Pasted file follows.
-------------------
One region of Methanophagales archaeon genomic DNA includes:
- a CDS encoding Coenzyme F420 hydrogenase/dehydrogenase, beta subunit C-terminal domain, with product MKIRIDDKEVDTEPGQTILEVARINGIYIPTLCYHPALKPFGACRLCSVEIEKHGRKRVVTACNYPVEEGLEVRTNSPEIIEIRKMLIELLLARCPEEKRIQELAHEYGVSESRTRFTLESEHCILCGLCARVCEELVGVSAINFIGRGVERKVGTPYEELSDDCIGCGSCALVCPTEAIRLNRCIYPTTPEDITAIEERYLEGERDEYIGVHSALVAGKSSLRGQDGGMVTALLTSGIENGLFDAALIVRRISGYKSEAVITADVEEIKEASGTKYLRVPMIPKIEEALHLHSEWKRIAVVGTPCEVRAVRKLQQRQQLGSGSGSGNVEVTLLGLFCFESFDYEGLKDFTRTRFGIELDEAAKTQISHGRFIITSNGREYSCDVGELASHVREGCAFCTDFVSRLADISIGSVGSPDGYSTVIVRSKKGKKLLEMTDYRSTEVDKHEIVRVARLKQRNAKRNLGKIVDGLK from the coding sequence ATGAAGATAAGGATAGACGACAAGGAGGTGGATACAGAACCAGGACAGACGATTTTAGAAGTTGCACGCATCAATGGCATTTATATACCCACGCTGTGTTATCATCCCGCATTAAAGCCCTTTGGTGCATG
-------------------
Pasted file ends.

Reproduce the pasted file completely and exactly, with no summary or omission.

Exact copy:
One region of Methanophagales archaeon genomic DNA includes:
- a CDS encoding Coenzyme F420 hydrogenase/dehydrogenase, beta subunit C-terminal domain, with product MKIRIDDKEVDTEPGQTILEVARINGIYIPTLCYHPALKPFGACRLCSVEIEKHGRKRVVTACNYPVEEGLEVRTNSPEIIEIRKMLIELLLARCPEEKRIQELAHEYGVSESRTRFTLESEHCILCGLCARVCEELVGVSAINFIGRGVERKVGTPYEELSDDCIGCGSCALVCPTEAIRLNRCIYPTTPEDITAIEERYLEGERDEYIGVHSALVAGKSSLRGQDGGMVTALLTSGIENGLFDAALIVRRISGYKSEAVITADVEEIKEASGTKYLRVPMIPKIEEALHLHSEWKRIAVVGTPCEVRAVRKLQQRQQLGSGSGSGNVEVTLLGLFCFESFDYEGLKDFTRTRFGIELDEAAKTQISHGRFIITSNGREYSCDVGELASHVREGCAFCTDFVSRLADISIGSVGSPDGYSTVIVRSKKGKKLLEMTDYRSTEVDKHEIVRVARLKQRNAKRNLGKIVDGLK from the coding sequence ATGAAGATAAGGATAGACGACAAGGAGGTGGATACAGAACCAGGACAGACGATTTTAGAAGTTGCACGCATCAATGGCATTTATATACCCACGCTGTGTTATCATCCCGCATTAAAGCCCTTTGGTGCATG